For a relatively small country, about the size of Italy,
Vietnam’s geography is remarkably varied and complex.
It has a sizeable
mountain range in the northwest (an offshoot of the Himalayas),
heavily forested uplands, extensive limestone scenery with
several areas of mature ‘Karst’ landscape, an elevated central
plateau, two large river deltas and thousands of offshore
this makes life difficult for most of the 70% of the population
that still work the land, it has great benefits for visitors
in the form of a wide variety of landscapes.
Lush green paddy
patchworks, vertiginous mountain terracing, tea and coffee
plantations, pepper and pineapple fields, salt pans, flood
dykes and drainage canals: the ways in which the people have
adapted the land to agriculture with the beauty of the natural
landscapes for the photographers’ attention.
From a visitor’s
point of view, such geographical diversity is part of Vietnam’s
attraction. Icy mountain streams and boiling hot mineral springs,
sheer cliffs to challenge even the best rock climber, deep
caves and underground rivers, many unexplored, serene freshwater
lakes, white sand beaches – Vietnam has all this, and much
Vietnam’s wide range of fauna, flora and marine species places
it in the top ten countries for the variety of its bio-diversity.
Large National Parks, forests and marine coastal zones are
home to some of the most endangered species in the world,
and are often unique to Vietnam. Elephants, tigers, rhinoceros,
black bears, leopards, wild buffalo, primates, pythons and
crocodiles are some of the larger species still living in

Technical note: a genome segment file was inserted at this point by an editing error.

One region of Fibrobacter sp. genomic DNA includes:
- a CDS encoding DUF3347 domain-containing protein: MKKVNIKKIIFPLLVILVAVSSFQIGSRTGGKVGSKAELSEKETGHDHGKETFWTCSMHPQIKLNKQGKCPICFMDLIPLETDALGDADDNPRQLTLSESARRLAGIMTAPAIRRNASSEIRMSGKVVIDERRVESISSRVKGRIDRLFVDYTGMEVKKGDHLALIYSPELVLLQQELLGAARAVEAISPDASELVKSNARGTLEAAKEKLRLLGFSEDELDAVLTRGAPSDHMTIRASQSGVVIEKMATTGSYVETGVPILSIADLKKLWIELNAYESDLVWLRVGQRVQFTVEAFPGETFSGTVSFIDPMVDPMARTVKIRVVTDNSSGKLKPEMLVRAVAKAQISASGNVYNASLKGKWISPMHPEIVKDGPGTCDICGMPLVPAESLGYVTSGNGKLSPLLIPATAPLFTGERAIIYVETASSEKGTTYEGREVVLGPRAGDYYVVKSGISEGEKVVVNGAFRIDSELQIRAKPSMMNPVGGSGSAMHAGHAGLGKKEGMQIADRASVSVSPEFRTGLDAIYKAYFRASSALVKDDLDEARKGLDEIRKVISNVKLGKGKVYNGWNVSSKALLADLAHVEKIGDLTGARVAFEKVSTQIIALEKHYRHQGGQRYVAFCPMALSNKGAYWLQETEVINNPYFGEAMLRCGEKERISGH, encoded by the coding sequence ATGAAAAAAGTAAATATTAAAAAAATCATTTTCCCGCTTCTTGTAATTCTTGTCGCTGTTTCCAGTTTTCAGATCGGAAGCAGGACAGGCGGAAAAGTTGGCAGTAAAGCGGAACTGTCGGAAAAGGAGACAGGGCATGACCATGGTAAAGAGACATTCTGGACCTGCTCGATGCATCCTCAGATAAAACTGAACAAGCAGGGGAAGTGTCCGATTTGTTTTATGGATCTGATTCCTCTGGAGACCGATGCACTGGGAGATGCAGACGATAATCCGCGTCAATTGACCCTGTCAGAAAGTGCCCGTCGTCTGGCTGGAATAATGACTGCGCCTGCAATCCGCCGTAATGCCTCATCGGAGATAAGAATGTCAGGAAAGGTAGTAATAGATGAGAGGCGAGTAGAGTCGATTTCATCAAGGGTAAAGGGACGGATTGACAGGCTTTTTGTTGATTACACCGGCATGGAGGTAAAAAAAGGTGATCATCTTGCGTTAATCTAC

Several of Vietnam's forests
and wetlands are rich in birdlife, with many rare species.
Aquatic and semi-aquatic species
include large pelagic fish and mammals, such as dolphins,
sharks, rays and the occasional whale. Turtles and dugongs
visit some of the more remote islands in the south. Corals
and marginal plant species such as mangroves and sea-grasses
can be seen in many locations.
Plant life varies from rhododendrons
and deciduous trees in the mountainous north, cactus plants
and pines in the dry central areas, dripping vines, exotic
orchids and ancient trees in the primitive forests, and lush
palms and fruits in the tropical south.
Vietnam is gradually being ‘tamed’. Flooding is being brought
under control, remote areas are being opened up and its inhabitants
provided with access to electricity and telephones. Virgin
forests, mountain areas and caves are being surveyed and recorded.
For the people who live in such areas, this is all to the
However, it's a slow process.
It will be a very long time before Vietnam loses its unexplored,
undeveloped and untamed qualities, and its considerable power
to surprise, charm, challenge, and excite its many visitors!